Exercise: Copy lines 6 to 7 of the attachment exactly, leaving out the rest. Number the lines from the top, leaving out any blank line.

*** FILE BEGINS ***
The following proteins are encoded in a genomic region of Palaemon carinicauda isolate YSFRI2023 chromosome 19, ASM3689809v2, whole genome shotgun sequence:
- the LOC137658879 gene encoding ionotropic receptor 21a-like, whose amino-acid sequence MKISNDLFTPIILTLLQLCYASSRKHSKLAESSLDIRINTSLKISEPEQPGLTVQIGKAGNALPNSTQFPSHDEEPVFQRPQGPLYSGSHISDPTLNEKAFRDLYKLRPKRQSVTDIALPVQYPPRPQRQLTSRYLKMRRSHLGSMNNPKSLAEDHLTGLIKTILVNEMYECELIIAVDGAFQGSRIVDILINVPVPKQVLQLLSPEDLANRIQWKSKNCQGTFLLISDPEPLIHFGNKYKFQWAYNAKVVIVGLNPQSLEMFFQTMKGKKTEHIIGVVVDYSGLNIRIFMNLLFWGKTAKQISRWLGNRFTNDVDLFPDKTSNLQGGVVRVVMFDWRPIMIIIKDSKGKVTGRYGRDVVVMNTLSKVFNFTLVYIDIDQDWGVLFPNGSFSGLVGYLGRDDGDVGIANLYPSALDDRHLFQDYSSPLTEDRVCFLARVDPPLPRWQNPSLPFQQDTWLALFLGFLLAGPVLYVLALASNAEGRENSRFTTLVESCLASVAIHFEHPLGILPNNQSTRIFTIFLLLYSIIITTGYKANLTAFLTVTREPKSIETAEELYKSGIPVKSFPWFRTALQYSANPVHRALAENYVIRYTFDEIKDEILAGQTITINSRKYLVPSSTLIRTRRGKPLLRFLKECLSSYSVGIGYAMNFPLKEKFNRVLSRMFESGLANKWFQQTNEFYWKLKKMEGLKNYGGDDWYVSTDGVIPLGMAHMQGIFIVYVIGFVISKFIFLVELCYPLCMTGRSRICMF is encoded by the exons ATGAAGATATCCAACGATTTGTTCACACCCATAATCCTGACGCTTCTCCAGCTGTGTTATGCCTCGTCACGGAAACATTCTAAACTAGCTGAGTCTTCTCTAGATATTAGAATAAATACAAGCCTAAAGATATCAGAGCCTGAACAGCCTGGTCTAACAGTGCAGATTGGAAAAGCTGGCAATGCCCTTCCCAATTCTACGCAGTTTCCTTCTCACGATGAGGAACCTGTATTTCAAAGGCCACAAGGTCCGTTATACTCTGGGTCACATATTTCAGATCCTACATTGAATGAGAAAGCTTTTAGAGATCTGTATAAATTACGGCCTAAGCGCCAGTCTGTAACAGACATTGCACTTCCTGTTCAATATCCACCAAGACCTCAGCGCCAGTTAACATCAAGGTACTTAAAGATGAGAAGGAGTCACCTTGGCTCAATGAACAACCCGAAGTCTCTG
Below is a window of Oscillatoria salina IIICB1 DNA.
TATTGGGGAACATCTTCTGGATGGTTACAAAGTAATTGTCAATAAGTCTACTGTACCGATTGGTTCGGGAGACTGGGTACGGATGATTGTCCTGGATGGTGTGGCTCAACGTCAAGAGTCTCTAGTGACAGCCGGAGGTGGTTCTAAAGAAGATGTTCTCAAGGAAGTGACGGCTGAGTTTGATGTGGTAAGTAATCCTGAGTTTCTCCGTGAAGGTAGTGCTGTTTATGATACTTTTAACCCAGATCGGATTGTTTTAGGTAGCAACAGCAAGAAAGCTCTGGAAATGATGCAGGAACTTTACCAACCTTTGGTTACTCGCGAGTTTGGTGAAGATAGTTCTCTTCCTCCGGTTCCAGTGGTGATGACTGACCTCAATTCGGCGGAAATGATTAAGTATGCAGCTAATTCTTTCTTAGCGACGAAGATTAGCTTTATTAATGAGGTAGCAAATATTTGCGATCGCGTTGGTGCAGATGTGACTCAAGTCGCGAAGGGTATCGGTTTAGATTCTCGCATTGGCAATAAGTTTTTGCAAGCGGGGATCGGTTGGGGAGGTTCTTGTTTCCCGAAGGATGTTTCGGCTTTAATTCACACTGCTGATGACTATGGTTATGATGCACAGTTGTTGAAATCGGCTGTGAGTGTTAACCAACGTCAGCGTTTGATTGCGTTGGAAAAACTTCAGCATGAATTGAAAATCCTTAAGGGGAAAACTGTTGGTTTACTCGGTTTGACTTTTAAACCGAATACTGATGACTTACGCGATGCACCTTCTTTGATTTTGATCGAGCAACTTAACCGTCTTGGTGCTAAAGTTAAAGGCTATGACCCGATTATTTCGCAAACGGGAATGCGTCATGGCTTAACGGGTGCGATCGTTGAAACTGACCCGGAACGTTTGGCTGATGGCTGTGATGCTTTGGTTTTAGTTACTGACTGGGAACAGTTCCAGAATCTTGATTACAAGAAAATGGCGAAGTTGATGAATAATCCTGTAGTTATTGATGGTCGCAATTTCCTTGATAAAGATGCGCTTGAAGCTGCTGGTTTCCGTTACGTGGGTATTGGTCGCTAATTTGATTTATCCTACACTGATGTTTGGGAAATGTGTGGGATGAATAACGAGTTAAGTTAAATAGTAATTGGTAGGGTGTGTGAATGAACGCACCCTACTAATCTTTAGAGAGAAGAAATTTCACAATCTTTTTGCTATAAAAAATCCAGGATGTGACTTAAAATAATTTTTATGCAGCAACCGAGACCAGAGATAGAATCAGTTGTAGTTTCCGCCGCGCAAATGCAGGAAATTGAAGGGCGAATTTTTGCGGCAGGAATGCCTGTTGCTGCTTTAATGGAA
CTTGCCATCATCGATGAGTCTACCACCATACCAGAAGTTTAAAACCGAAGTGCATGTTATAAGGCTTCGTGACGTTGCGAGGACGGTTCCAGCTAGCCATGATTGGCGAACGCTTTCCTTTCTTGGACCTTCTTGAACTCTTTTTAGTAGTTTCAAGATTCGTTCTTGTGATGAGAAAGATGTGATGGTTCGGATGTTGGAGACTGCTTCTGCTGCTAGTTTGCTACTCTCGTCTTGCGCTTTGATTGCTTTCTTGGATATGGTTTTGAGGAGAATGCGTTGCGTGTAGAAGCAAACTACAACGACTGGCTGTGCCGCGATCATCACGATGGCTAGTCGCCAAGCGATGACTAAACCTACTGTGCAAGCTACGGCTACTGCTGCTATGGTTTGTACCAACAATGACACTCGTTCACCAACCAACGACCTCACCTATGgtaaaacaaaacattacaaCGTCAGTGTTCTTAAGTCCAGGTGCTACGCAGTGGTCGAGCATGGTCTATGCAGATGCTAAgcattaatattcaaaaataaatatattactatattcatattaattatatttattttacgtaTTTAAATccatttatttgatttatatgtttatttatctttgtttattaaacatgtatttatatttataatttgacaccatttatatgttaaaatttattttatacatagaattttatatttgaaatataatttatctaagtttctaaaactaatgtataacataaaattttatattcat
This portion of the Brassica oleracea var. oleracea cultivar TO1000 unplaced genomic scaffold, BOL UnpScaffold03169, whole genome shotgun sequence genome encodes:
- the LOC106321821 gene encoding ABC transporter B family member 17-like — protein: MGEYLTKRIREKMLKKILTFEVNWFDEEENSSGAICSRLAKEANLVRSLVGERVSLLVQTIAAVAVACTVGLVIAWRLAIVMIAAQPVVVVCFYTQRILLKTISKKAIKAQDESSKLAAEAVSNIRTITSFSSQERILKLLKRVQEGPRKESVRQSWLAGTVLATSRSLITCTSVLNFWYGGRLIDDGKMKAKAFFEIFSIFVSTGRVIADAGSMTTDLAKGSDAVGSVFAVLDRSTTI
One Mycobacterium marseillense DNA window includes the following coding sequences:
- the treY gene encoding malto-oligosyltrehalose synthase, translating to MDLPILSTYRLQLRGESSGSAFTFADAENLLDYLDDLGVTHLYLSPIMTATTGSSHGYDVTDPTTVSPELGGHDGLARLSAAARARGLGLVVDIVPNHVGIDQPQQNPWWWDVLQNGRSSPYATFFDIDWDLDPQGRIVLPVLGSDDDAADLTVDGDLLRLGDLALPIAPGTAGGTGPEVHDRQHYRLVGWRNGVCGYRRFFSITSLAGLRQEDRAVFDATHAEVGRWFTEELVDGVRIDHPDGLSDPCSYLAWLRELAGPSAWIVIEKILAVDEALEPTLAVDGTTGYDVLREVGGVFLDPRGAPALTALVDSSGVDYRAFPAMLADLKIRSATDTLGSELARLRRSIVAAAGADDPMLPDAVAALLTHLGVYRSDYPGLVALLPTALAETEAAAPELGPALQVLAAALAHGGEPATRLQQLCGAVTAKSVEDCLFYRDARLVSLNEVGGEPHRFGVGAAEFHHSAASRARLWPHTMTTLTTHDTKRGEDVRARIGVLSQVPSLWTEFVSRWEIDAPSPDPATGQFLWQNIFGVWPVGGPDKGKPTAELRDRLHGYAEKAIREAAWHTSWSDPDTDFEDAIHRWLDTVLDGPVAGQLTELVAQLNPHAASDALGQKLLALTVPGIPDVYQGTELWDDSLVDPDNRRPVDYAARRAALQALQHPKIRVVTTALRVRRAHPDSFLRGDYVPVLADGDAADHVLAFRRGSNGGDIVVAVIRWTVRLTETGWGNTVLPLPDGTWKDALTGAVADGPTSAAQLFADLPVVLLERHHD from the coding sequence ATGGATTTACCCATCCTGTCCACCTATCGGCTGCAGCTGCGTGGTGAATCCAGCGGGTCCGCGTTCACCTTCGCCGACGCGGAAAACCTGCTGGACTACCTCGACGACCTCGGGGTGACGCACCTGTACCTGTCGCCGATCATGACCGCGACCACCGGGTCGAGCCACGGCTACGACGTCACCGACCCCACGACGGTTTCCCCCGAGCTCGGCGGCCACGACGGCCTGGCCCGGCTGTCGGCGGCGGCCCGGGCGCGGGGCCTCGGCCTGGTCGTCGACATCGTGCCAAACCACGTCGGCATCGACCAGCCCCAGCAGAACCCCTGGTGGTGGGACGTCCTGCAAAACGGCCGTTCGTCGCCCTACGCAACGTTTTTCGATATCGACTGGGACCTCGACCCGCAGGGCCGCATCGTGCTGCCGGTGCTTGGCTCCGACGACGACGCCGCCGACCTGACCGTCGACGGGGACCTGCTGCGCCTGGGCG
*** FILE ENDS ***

This portion of the Brassica oleracea var. oleracea cultivar TO1000 unplaced genomic scaffold, BOL UnpScaffold03169, whole genome shotgun sequence genome encodes:
- the LOC106321821 gene encoding ABC transporter B family member 17-like — protein: MGEYLTKRIREKMLKKILTFEVNWFDEEENSSGAICSRLAKEANLVRSLVGERVSLLVQTIAAVAVACTVGLVIAWRLAIVMIAAQPVVVVCFYTQRILLKTISKKAIKAQDESSKLAAEAVSNIRTITSFSSQERILKLLKRVQEGPRKESVRQSWLAGTVLATSRSLITCTSVLNFWYGGRLIDDGKMKAKAFFEIFSIFVSTGRVIADAGSMTTDLAKGSDAVGSVFAVLDRSTTI